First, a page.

Newberry Observer

A Rat’s Tale

This is my rat’s tale and also, a love story.

Of course, I had to get over the literal “tail” first before I could fall in love with a rat!

This long appendage is likely the primary reason that domestic rats are often overlooked when seeking a pet rodent. Many people move right on to gerbils, hamsters and guinea pigs.

In my opinion (and experience—having owned all the aforementioned) the domestic rat, species Rattus norvegicus, is the superior choice. Of all the rodents, they make the best pets for reasons I will briefly share in this article.

Anyone who has owned a pet domestic rat knows exactly why they are called “low maintenance dogs.” They do indeed exhibit an appealing blend of intelligence and loyalty. A well-socialized, happy rat makes for a friendly, sweet, inquisitive, intelligent and interactive pet.

I would stress interactive because a rat is interested in people. You walk into the room after being away all day and the rat looks up at you to welcome you home! Your rat will never ignore you! This may be the best reason to share your home and heart with rats.

But back to my tale. I never wanted a rat, but I ended up with five. Well, actually fifteen but that is the long tale. I would recommend two since they are social animals, but just be sure to get two males or two females unless you want five or 15! I thought I had two females, but be warned that you can’t always tell when they are very young.

My husband was the one who had always wanted a rat having had a roommate in college who had one and so it came about that one day while visiting a pet store we inquired as to the availability of rats. They did indeed have some and brought out two for us to inspect. I asked if many people bought rats and was told they were sold for “feeders” and then with this knowledge how I send them back to be sentenced to death.

Nicolas and Alexander graced us with their presence (and progeny) for about two and a half years. The saddest part of sharing your life with rats is their short life span. This in my opinion is the only downside to our relationship.

Nevertheless, during that short time they entertained us with their antics day and night. We found that a large birdcage made an excellent home for them and we could watch them and they could watch us. They found us very interesting and were always eager to sit on our shoulders, nest in our hair and purr in our ears. Yes, rats purr or something very like it.

I told you this was also a love story and after experiencing rat companionship and finding it a pleasure I became an advocate for the rat as a pet.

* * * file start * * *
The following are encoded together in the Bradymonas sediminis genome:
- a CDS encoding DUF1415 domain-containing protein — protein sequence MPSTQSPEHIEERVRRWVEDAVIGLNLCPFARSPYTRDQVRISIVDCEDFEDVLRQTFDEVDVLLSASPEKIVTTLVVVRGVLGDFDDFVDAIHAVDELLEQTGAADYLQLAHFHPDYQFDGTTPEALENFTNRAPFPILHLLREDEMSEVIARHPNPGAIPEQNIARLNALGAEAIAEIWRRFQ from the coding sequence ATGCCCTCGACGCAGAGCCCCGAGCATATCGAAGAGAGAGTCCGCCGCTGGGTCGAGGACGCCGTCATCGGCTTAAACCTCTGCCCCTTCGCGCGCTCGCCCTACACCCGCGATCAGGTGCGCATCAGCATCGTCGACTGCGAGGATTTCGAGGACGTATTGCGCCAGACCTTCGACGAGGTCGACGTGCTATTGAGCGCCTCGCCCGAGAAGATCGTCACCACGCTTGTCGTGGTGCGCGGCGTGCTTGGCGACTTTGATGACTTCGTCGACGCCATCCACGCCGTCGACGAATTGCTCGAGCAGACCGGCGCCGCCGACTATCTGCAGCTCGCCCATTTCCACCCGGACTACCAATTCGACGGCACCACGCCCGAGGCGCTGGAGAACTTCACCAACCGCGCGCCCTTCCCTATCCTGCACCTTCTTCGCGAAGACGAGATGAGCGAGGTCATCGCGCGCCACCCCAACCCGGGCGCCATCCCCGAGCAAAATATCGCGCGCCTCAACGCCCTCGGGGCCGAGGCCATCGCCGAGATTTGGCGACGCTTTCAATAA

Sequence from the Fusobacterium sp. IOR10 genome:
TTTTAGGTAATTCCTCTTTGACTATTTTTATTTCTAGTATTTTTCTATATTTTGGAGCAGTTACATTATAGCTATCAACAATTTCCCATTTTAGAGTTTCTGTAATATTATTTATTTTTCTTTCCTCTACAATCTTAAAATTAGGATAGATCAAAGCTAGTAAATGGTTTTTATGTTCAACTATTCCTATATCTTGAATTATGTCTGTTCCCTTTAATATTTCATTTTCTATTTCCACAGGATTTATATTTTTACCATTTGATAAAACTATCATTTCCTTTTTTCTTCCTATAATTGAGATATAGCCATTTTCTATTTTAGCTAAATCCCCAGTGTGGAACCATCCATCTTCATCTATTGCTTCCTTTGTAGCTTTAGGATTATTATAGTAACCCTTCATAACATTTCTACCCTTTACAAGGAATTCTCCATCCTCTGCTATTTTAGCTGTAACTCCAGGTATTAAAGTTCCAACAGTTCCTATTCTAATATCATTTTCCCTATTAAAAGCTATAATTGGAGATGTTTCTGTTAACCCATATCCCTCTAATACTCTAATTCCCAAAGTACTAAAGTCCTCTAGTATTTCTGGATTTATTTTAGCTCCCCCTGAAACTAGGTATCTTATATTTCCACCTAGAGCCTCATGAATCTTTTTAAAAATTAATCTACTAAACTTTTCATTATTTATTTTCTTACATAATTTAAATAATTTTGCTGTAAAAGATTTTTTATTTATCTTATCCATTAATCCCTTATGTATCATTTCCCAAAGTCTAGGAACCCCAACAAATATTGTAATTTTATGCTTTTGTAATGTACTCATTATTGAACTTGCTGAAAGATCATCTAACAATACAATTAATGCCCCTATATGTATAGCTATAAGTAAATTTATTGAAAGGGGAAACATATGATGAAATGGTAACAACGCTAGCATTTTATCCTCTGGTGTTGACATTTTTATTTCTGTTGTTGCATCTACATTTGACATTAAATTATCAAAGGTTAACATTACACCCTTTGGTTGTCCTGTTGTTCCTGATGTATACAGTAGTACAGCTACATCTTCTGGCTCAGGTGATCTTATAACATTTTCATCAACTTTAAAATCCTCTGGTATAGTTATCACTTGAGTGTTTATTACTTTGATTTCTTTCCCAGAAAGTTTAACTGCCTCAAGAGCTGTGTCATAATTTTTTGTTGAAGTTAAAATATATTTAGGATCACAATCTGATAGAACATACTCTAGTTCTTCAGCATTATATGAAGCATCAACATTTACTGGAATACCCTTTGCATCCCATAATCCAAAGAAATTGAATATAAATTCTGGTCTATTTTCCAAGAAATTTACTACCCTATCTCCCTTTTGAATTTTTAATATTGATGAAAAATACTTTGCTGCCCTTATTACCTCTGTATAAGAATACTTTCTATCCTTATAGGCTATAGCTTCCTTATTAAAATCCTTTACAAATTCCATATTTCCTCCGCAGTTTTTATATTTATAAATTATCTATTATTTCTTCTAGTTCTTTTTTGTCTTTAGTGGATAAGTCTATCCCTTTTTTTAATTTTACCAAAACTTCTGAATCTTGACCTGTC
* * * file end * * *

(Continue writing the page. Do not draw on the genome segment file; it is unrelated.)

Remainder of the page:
The reaction I get most often when I make the suggestion is “Yuk.” I have to get people to look past the tail. If they can and will, they do find an excellent choice for a child’s introduction to pet ownership. Caring for rats is lower maintenance than caring for a cat or dog, but of course there is care to be given.

Your rat will need a clean and well maintained home, water, food and yes toys, too. Rats love to play and enjoy toilet paper rolls, small stuffed cat toys, ping-pong balls, hammocks.

But most importantly, your rats (again remember two is the ideal number) need you. Take them out of the cage two or three times a day and pet and play with them for ten minutes of more. Spend time with you rats—actually handling them and teaching them tricks. You want a happy rat and a happy rat is a well socialized rat.

Please make certain they have regular veterinarian care as every animal deserves attention to health and well-being.

If you dare to become the care giver for pet rats, I think you will be surprised by how friendly, sweet, inquisitive, intelligent and interactive a pet the rat makes.

You too will have your own rat’s tale and love story.

If you find yourself seriously interested in obtaining rats as pets please visit the following site for helpful information and guidance: www.wikihow.com/Care-for-a-Pet-Rat

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The Rev. Elizabeth Morgan

Contributing Columnist

The Rev. Elizabeth Morgan is Vicar of St. Lukes’s Episcopal Church in Newberry and an active member of the Newberry County Humane Society.